Mouth Open, Story Jump Out

Battersea Arts Centre
Unicorn Theatre (Clore Theatre)

Polarbear Credit: James Allan

Polarbear (aka Steven Camden) is a storyteller but also a playwright and Mouth Open is a piece of storytelling, about and specifically aimed at youngsters about ten years old, that feels like full-blown theatre.

Polarbear, surrounded by what is both the debris of previous performances and the raw materials for this one, engages his audience in conversation from the moment the first of them enters the theatre with a constant reminder for those who have only just entered that “it hasn’t started yet.” He asks how long to wait for any latecomers and (at the performance I saw) it is only when one imaginative lad imitates an alarm bell going off that he starts the show proper.

Already, everyone is a participant as he tells how, when he was ten, his dad disappeared one night; he just wasn’t there in the morning. Distracted, he forgot all about his homework, a report on a book that he should have read. When called to the front of the class to deliver it he makes up a reason: that he had to help his father who is travelling the world researching a book about being a secret agent.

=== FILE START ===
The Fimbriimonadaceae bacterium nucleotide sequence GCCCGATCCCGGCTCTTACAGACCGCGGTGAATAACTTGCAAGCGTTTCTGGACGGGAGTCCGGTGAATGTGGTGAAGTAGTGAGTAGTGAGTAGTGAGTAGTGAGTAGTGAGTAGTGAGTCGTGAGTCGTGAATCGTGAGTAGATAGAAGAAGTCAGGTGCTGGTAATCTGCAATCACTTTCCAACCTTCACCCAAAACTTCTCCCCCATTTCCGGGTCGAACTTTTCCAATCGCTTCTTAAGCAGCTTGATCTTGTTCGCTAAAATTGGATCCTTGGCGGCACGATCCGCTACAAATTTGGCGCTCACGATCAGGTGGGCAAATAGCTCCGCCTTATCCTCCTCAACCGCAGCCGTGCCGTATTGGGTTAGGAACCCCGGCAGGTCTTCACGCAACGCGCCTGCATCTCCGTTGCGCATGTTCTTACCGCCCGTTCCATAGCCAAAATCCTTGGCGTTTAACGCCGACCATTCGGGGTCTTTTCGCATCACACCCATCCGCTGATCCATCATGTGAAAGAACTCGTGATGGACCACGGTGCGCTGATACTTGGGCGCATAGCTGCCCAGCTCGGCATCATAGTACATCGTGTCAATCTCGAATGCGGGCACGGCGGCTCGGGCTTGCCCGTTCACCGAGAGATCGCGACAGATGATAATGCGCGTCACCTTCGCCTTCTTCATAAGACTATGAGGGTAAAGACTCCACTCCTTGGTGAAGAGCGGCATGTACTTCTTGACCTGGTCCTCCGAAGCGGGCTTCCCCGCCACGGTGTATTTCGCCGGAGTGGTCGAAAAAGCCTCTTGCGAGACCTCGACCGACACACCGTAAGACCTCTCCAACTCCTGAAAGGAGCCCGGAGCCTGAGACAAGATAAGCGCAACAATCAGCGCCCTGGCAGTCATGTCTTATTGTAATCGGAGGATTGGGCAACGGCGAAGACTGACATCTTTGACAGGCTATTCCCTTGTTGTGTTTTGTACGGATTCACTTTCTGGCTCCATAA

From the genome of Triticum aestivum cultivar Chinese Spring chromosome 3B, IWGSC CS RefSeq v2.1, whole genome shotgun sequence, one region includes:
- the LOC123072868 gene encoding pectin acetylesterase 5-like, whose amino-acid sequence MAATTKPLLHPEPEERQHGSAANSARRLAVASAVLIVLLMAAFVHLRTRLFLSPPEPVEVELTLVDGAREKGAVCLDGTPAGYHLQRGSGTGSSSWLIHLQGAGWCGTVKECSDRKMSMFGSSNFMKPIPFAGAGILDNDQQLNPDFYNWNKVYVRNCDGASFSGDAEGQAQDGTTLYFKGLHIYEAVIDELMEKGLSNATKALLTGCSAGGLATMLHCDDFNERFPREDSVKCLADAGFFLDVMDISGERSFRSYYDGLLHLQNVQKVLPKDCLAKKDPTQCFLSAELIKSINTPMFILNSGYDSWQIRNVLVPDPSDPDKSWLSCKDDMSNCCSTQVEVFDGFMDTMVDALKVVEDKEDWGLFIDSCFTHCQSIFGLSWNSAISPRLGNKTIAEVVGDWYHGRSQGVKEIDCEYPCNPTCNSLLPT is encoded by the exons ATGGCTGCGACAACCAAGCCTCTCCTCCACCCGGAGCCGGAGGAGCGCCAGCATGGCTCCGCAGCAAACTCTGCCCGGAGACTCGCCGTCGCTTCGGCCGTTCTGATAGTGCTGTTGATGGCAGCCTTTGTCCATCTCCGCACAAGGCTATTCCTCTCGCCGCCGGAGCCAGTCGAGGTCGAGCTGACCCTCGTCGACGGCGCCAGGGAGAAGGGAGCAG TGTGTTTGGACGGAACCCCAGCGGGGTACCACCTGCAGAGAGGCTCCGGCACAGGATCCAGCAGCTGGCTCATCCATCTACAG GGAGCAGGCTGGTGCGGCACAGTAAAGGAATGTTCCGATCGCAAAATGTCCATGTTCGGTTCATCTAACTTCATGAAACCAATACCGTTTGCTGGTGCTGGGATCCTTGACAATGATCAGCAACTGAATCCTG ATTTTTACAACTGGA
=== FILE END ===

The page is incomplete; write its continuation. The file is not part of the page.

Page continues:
It’s amazing: everyone believes him and suddenly he is super-cool—but then he has to keep it up with continued invention and having to remember whom he has told what lies to.

It’s a tale of changing allegiances, admiring girls, researching things, a school concert and all the time with an input of ideas, even drawings, supplied by the audience. Polarbear is a master at what he does. Mouth Open is totally engaging.

You can’t help but enjoy it and for it’s target audience it is beautifully crafted at the same time as being spontaneous and incorporating the ideas of the audience. It’s about how stories are created, a spur to young creativity, identifying the difference between telling tales and telling tales lying.

“Telling a lie is selfish. Telling a story is a gift.” That is Polarbear’s message.

Reviewer: Howard Loxton

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